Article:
The NCUA’s financial literacy regulation for board members seeks to ensure that those delegated to carry out the operations of the credit union have the necessary skills, knowledge and experience.
In addition, directors must understand essential accounting principles and correctly interpret their credit union’s balance sheets and income statements. These financial documents are an important gauge to measuring the success and performance of the credit union.
A good starting point is to review two of the most important financial statements: the balance sheet and the income statement.
The balance sheet is a snapshot of a credit union’s financial strength on a given date. It comprises assets, which represent what the credit union owns (such as member loans and investments), and liabilities and members’ equity, which indicate what the credit union owes, such as member shares and certificates of deposit, as well as capital–also called net worth–which represents the members’ equity position.
The balance sheet provides a picture of the credit union’s business capabilities. Understanding it can help directors address important questions related to managing the credit union. Is the credit union is in a position to expand? How is it handling the normal flows of revenues and expenses? Should steps be taken to strengthen cash reserves?
A credit union’s income statement (also called profit and loss statement) differs from the balance sheet in that it summarizes the credit union’s profits or losses during a given period of time, typically monthly, quarterly or annually.
It records all credit union revenues during the selected timeframe, such as interest on loans and investments. It also outlines the credit union’s operating expenses. It is important to note that much of the credit union’s income is directly related to rates, while many of its expenses are rate-neutral.
The final line item in the income statement shows the credit union’s overall income or loss for the reporting period.
Directors must understand the key ratios and measurements used to gauge the credit union’s performance. Most of these measurements can be calculated using data found in the balance sheet and income statement. Here are some examples.
Return-on-assets. Net income divided by total average assets equals return-on-assets ratio. This determines how efficiently management is deploying assets.
Loan-to-share. Total loans divided by total shares equals loan-to-share ratio. This measures the ability of the credit union to make loans versus the level of shares on deposits. A higher loan-to-share ratio usually is positive for earnings.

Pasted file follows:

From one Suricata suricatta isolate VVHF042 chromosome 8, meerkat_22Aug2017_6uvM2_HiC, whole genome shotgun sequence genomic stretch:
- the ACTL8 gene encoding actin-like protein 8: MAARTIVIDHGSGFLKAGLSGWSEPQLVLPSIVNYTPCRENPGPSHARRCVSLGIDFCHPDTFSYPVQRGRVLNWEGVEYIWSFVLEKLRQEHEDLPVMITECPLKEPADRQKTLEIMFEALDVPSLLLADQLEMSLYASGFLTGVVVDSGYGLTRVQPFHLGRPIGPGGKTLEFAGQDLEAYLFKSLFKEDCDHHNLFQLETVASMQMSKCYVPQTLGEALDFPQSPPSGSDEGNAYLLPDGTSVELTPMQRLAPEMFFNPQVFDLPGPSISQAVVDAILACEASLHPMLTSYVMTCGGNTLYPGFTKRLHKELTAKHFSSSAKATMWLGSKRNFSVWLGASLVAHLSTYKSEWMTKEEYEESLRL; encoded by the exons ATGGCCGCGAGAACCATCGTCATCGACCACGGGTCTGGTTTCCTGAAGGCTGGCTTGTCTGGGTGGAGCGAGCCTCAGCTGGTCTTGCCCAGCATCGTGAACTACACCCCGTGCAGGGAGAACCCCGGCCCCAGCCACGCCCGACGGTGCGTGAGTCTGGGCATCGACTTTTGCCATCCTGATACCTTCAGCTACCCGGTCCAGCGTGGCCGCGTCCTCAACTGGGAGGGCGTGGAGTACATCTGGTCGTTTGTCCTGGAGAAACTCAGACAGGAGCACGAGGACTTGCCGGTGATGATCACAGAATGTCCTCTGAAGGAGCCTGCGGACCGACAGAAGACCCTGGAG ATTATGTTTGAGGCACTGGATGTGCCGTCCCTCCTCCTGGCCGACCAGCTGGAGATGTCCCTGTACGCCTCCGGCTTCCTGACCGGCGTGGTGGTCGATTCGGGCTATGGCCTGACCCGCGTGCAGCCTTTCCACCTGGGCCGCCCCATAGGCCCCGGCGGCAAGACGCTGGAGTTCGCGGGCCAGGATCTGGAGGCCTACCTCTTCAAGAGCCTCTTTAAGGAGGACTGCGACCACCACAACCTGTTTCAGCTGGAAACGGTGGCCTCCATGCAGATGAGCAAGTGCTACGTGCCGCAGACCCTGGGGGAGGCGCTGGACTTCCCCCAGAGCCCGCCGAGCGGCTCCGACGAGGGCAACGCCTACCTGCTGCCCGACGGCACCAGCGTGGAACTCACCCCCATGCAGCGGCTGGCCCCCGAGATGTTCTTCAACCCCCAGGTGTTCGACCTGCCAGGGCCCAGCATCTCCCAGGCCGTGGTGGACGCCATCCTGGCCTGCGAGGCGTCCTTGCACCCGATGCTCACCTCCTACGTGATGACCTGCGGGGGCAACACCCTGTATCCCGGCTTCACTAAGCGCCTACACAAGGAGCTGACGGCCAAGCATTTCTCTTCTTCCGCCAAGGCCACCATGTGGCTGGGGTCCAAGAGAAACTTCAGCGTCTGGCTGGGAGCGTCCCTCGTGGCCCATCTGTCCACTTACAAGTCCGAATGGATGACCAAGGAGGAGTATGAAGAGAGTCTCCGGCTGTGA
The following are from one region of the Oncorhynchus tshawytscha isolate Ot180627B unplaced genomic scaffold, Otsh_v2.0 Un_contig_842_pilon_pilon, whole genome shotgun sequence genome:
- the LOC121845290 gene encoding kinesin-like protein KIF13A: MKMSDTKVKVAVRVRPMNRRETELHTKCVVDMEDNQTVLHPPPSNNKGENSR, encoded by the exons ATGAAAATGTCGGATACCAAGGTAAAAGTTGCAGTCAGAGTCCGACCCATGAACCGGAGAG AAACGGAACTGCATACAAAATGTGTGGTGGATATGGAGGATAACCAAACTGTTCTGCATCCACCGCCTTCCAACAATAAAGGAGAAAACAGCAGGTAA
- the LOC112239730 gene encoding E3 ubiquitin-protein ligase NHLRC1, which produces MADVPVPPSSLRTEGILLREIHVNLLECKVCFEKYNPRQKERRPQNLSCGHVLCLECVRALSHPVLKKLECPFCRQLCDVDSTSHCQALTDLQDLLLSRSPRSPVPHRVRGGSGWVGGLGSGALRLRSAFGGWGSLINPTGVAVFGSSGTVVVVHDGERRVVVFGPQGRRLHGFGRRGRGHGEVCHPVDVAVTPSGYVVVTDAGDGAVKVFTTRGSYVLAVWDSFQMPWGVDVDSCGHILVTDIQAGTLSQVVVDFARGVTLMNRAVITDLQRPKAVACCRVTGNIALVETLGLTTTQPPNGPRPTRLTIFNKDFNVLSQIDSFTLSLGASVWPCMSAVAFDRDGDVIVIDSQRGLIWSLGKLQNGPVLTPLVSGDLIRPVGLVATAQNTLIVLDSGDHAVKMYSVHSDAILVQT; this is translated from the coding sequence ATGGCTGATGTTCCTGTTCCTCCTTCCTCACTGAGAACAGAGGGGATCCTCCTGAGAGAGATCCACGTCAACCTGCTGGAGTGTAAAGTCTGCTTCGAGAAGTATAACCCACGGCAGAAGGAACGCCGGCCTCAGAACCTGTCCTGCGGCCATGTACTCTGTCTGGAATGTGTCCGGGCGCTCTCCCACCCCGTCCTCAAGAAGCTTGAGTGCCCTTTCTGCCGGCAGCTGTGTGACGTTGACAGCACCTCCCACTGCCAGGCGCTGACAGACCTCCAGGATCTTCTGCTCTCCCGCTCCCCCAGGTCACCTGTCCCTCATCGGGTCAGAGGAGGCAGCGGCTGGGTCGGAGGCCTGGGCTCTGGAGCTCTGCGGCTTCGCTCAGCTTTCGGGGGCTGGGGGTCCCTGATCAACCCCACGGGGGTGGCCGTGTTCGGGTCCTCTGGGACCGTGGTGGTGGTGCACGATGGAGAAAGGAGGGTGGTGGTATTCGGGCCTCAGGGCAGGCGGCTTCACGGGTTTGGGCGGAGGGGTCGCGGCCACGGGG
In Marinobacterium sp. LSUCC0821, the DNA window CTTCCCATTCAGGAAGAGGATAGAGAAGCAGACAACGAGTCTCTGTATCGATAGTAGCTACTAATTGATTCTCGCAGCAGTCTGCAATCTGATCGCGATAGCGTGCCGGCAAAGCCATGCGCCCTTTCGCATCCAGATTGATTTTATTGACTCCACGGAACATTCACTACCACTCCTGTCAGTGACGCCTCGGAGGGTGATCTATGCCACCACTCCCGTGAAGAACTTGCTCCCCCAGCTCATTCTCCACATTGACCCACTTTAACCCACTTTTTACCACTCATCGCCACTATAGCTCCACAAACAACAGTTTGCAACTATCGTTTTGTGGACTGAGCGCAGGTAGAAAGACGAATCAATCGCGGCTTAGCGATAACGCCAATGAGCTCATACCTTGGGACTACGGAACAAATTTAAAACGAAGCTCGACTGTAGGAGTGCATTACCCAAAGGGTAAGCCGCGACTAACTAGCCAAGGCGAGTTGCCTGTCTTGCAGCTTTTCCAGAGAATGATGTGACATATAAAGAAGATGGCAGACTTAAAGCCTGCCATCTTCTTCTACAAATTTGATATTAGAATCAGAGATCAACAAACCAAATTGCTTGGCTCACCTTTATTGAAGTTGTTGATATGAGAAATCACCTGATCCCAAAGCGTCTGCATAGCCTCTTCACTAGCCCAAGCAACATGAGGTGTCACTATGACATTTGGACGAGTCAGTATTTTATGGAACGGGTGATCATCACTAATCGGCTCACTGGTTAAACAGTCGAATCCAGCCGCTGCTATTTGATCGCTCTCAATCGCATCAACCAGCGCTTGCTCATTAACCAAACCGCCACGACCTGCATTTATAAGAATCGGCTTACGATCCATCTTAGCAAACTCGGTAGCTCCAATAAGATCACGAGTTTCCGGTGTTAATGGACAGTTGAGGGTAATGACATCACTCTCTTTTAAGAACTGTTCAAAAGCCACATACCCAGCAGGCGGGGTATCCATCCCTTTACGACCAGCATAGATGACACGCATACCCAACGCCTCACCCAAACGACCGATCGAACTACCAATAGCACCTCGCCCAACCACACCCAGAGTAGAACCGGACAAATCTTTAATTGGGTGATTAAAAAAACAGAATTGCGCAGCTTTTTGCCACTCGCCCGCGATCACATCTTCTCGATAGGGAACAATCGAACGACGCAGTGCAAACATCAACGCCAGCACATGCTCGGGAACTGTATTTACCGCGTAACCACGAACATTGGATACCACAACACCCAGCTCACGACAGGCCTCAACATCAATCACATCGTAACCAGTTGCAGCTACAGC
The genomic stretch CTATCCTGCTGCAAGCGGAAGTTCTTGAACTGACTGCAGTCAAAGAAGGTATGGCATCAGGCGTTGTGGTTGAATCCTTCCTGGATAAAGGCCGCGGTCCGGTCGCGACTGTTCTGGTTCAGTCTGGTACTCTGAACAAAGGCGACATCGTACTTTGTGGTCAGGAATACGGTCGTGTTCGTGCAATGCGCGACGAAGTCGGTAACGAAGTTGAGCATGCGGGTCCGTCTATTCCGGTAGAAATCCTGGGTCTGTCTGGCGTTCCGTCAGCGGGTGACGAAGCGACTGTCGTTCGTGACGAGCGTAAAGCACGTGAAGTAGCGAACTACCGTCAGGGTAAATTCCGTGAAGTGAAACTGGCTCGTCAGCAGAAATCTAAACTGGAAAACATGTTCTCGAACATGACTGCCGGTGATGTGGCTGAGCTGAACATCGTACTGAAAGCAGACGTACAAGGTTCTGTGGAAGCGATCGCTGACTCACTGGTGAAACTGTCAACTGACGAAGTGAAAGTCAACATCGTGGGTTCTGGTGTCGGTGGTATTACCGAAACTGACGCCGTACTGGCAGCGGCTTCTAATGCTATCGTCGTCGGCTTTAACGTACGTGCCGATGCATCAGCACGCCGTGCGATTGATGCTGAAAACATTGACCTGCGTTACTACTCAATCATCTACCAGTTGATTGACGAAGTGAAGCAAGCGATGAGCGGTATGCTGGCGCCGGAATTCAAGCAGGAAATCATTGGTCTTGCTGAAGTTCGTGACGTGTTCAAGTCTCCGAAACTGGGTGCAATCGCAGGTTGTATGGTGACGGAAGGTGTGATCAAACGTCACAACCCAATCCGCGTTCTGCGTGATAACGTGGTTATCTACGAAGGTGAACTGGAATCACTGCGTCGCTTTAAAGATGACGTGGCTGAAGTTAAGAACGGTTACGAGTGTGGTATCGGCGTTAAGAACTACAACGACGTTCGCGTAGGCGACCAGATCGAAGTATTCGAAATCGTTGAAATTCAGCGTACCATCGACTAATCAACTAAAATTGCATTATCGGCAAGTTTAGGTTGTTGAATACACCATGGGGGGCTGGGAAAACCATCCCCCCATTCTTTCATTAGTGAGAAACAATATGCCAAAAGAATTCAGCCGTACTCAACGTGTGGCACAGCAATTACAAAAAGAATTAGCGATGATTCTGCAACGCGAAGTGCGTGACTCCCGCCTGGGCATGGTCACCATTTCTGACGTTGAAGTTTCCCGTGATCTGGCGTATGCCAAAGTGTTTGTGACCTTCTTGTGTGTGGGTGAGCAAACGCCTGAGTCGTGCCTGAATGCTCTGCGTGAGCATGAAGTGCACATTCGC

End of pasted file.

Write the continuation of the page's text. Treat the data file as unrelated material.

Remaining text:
Net worth to assets. Total capital divided by total assets equals net-worth ratio. This represents all of the credit union’s retained earnings accumulated since its chartering. The level of net worth in relation to assets indicate the safety net available to absorb losses.
Operating expense to income. Operating expenses divided by operating income equals expense ratio. This measures the level of expenses associated with the operations of the credit union versus the income generated. It is impacted by the size of the credit union and the strategic service levels.
Member growth is a function of strategic decisions made by management and economic decisions made by nonmembers. It is generally desirable because member growth provides the credit union a larger pool of potential borrowers and users of services.
Share growth represents the resources needed by the credit union to fund loans. Credit unions strive for balance between share growth and loan growth to maintain a stable loan-to-share ratio.
Loan growth represents the earning assets of the credit union to pay share dividends and build retained earnings. Balance is sought between share-growth levels and loan-growth levels.
The role of director carries significant responsibilities. Among them are setting credit union policies and strategic direction, providing oversight and accountability, ensuring compliance with rules and ethical standards, and monitoring and evaluating the credit union’s progress. In addition, part of the financial literacy rule states that credit union directors need to be able to ask substantive questions of their credit unions’ management, as well as internal and external auditors.
How does the credit union generate earnings?
How are credit union assets used and funds generated?
Have the credit union’s operational costs gone up? If so, why?
Has the credit union raised or lowered fees and rates? How does this affect margins?
Are there competitive issues affecting the credit union’s performance?
Are there ways to improve the credit union’s operating efficiencies?
Being able to interpret and question the financial statements helps directors to determine how well the credit union is performing. While it has always been an important skill for volunteers, now it is a requirement for board members of any federally insured institution.
Directors carry a great weight of responsibility in their leadership role. Today, understanding the nature of financial statements and their relationship to business decisions not only is vital to the credit union’s success but to the director’s as well.
Bruce Six is the SVP, chief investment officer at Mid-Atlantic Corporate Federal Credit Union. Contact 800-622-7494 or firstname.lastname@example.org